Capturing, Managing, and Leveraging Customer Support Knowledge

Edgar A. Painter

Marshall University

 

TABLE OF CONTENTS

EXECUTIVE SUMMARY                        4

METHODOLOGY                        5

1.0 LEARNING ORGANIZATION                        6

2.0 KNOWLEDGE MANAGEMENT                        9

2.1 MANAGING AND DELIVERING KNOWLEDGE IN THE DESKTOP ENVIRONMENT                        9

2.2 THE INCREASING COST AND HIGH VALUE OF KNOWLEDGE

2.3 POOR KNOWLEDGE MANAGEMENT CAUSE AND EFFECT                                                              12

3.0 EXPLICIT AND TACIT KNOWLEDGE WITHIN AN ORGANIZATION                              14

3.1 DOMAINS OF KNOWLEDGE WITHIN THE WMCO ORGANIZATION                        155

3.2 REPOSITORIES OF EXPLICIT TECHNICAL KNOWLEDGE WITHIN THE ORGANIZATION                        17

3.3 REPOSITORIES OF TACIT KNOWLEDGE WITHIN THE ORGANIZATION                        18,

3.4 BENCHMARKING KNOWLEDGE BASED ORGANIZATIONS                        19

3.4.1 McKinsey and Company findings                        19

3.4.2 Andersen Consulting findings                        20

4.0 GAP ANALYSIS                        24

5.0 CAPTURE AND LEVERAGE HIGH VALUE KNOWLEDGE                        25

6.0 DEALER TECHNICAL SERVICES CASE STUDY                        26

6.1 KNOWLEDGE MANAGEMENT STATUS PRIOR TO INSTALLATION OF HEAT AND KNOWLIX TOOLS                        26

6.2 PRODUCT PROBLEM MANAGETMENT AND INFORMATION SYSTEMS HELPDESK SOFTWARE

HEATO CALL TRACKING AND MANAGEMENT TOOL                                            27

6.3 BETA TEST RESULTS                        30

7.0 CONCLUSIONS AND RECOMMENDATIONS                        32

 

BIBLIOGRAPHY                                           35

APPENDIX A                                                  37

Off Highway Truck: Case Study                        37

APPENDIX B

    Millennium IT Manifesto, Howard Rubin, Information technology is high cost and difficult to manage. … ..51

APPENDIX C

    Knowledge Management Model                        52

APPENDIX D

    Solution Value Process Model                        53

APPENDIX E

    Knowlix® Return on Investment Calculations                        54

APPENDIX F

Product Problem Management Process                        55

 

 

 

 

 

 

3                        Capturing, Managing, and Leveraging

Customer Support Knowledge

 

 

Capturing, Managing, and Leveraging Customer Support Knowledge

 

EXECUTIVE SUMMARY

 

The knowledge contained within documents and the heads of technical staff is the most valuable asset of almost all businesses.  Yet managing and delivering knowledge across an enterprise is becoming increasingly difficult.  High value knowledge is not viewed as an enterprise asset to be managed and leveraged for profit by most, if not all product support organizations.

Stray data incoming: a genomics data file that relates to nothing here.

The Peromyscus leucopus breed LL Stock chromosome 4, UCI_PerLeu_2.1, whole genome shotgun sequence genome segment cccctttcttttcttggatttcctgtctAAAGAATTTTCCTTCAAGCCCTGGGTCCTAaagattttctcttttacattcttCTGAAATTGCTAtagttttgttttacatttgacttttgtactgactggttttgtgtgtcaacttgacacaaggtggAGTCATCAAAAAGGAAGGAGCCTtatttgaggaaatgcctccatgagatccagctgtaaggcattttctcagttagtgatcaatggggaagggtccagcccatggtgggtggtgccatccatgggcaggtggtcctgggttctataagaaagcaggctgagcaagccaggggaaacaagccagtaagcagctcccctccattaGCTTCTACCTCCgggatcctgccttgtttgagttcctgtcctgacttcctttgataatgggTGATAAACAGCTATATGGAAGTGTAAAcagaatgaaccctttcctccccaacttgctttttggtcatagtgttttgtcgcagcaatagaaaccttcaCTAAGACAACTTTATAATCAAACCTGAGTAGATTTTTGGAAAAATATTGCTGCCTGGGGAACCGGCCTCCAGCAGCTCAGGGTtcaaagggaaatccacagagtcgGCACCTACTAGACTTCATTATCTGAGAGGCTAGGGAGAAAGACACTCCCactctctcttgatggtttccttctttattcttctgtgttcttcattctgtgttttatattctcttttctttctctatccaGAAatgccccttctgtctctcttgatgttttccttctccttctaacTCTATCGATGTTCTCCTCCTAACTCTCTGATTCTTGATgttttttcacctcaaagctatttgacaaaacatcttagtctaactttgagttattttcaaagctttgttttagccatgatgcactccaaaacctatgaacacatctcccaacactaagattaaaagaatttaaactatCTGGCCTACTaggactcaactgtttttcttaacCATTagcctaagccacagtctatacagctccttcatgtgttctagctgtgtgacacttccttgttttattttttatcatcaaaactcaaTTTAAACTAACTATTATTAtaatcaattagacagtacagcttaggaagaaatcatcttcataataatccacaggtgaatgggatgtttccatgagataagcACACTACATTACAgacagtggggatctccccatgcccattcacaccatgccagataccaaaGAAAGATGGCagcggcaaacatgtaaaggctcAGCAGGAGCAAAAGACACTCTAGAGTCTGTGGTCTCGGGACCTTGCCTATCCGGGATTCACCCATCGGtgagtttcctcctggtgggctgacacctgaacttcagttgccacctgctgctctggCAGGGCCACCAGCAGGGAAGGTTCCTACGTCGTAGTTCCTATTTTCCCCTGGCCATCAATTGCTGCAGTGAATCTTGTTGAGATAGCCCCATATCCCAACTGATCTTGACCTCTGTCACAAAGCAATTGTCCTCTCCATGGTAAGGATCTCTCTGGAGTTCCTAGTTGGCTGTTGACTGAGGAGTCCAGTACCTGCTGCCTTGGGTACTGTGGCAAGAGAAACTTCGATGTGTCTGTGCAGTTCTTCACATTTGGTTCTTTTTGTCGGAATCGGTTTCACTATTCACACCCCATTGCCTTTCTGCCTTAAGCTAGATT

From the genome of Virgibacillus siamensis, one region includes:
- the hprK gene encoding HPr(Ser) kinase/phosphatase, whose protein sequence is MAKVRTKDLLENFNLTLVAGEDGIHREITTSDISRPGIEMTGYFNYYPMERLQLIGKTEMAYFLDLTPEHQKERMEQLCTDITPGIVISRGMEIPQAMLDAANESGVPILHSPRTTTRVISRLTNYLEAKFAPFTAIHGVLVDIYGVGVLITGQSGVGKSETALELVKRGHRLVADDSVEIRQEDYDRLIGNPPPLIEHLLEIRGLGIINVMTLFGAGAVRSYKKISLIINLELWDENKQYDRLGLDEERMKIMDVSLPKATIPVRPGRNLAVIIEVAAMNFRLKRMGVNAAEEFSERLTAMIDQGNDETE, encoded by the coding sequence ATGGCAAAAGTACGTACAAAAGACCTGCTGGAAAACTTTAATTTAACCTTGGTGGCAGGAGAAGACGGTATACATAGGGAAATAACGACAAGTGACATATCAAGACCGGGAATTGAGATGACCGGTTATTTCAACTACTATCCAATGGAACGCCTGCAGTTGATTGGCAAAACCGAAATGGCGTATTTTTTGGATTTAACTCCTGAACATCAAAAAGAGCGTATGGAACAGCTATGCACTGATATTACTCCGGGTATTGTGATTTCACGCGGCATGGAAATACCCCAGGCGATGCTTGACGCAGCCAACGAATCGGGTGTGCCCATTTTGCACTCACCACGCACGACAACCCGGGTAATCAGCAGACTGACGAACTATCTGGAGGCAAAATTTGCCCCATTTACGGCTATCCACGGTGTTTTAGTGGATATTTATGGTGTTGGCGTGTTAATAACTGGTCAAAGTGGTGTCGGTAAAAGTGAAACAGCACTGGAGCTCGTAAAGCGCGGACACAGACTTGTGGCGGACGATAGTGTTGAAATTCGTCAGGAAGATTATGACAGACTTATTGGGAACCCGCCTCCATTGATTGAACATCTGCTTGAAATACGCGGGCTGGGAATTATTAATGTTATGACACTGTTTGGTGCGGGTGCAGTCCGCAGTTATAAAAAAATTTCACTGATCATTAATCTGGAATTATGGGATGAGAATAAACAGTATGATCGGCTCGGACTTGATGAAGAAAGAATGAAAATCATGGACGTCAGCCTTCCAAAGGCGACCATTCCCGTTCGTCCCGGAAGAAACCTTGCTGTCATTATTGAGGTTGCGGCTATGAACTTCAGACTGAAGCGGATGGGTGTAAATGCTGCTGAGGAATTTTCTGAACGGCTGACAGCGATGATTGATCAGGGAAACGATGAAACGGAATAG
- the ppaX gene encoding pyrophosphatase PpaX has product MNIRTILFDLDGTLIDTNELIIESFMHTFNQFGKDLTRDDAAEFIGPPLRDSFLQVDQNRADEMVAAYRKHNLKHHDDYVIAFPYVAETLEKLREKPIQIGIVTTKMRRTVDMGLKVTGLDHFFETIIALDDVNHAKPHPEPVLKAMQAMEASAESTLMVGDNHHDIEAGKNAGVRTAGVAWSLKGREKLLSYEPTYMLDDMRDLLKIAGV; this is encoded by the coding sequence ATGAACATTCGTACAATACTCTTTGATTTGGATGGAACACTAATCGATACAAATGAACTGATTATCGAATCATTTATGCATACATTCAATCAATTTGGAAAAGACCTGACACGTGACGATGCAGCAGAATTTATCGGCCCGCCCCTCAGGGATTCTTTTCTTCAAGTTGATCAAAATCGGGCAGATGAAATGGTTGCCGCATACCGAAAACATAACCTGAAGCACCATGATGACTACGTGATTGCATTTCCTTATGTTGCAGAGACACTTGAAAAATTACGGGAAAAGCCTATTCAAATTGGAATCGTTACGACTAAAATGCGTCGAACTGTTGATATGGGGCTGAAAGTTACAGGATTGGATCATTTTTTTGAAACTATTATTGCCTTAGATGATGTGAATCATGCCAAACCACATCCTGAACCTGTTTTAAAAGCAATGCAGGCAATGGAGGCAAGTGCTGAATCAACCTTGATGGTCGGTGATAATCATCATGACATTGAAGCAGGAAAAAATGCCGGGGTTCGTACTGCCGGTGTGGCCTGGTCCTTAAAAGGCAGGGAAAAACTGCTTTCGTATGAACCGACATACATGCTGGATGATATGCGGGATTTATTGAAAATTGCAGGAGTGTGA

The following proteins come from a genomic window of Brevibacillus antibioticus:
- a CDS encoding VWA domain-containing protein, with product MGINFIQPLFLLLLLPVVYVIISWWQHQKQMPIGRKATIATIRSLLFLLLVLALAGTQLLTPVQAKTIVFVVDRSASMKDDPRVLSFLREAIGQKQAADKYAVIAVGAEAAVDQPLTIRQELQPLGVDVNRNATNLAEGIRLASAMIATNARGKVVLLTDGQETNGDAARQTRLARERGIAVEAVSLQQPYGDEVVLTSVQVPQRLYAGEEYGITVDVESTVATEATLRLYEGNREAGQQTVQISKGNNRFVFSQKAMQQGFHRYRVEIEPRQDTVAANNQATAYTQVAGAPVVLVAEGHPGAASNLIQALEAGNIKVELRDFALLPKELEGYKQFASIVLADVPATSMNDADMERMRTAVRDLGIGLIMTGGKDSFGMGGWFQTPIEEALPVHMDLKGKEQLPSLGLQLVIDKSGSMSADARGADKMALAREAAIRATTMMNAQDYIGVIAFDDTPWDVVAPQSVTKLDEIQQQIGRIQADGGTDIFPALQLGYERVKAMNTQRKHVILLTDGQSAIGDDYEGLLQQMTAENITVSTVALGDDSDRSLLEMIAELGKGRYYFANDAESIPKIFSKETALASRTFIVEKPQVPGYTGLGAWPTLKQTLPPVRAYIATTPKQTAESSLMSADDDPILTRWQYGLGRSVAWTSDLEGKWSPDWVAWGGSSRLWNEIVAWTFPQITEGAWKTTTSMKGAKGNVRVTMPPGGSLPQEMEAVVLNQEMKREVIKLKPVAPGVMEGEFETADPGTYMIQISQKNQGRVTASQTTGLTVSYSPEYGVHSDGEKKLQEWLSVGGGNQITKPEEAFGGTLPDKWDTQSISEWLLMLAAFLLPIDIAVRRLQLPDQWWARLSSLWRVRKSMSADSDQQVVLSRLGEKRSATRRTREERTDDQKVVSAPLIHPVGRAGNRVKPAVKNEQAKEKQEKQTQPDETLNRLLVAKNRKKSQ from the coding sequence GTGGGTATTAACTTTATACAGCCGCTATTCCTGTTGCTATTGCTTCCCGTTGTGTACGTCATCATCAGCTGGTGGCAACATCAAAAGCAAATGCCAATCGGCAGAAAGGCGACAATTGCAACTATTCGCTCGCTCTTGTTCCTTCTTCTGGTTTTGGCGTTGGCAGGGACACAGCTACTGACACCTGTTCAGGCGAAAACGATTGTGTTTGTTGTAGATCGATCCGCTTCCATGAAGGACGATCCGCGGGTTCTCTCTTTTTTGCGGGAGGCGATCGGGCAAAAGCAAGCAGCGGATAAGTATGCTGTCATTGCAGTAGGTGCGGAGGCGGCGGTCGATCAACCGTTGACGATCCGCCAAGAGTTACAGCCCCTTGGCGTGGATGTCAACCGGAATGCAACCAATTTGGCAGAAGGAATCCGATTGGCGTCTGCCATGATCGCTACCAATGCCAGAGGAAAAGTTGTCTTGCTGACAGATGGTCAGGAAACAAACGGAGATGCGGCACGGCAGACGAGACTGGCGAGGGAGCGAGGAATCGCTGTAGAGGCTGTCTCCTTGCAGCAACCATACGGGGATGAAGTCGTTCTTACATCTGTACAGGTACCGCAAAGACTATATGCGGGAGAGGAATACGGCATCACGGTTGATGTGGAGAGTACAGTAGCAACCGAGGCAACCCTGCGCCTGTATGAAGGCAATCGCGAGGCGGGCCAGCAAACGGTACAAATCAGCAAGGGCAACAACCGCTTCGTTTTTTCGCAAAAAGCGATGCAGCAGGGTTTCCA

This paper discusses why conventional approaches to managing and delivering knowledge are inadequate, and how a new approach will eliminate the problems and limitations imposed by the currently accepted ad hoc methods used to manage the knowledge of a product support organization.  “Knowledge management” is a very difficult subject to discuss and understand because there is a lack of common naming concepts and features.  Knowledge management is a concept that does not really exist, as an established process, in the majority of business organizations today.  Innovative technology is easier to understand and grasp when it replaces an existing machine or business process.  Word processing, for example, was typewriter replacement; spreadsheets were a calculator replacement.  Electronic document management systems have designs based on known business processes that occur without computers.  Knowledge management is more difficult to understand because the business system it is designed to computerize does not exist in the real world for most organizations.

 

There is a tremendous need to capture knowledge generated by all employees in a product support organization.  The primary obstacles preventing this are the resources of personnel, time, and systems to accomplish the automatic capture, archiving, and indexing of created knowledge regardless of the application or platform that created the document? Enabling a product support organization’s Technical Services Team to search among all corporate knowledge with a single command, and retrieve only pages of interest would represent an “ideal state” for many businesses.  Equally important, the ability to capture and leverage the solutions created by the Technical Staff, combined with the ability to make those solutions available to all who need them in the organization will provide a powerful competitive advantage.

 

This paper discusses the current state of knowledge management in a large capital goods, product support organization and reports on the implementation and results of establishing a software, computer network, Internet and Intranet based “Knowledge Management Solution” within the organization’s Technical Service Operation.  Emphasis is based on capturing the work as it is done, real-time, in the work group.  Knowledge is captured as it is created using a business model and tools now associated with the computer network information systems industry.

 

 

 

 

4             Capturing, Managing, and Leveraging

Customer Support Knowledge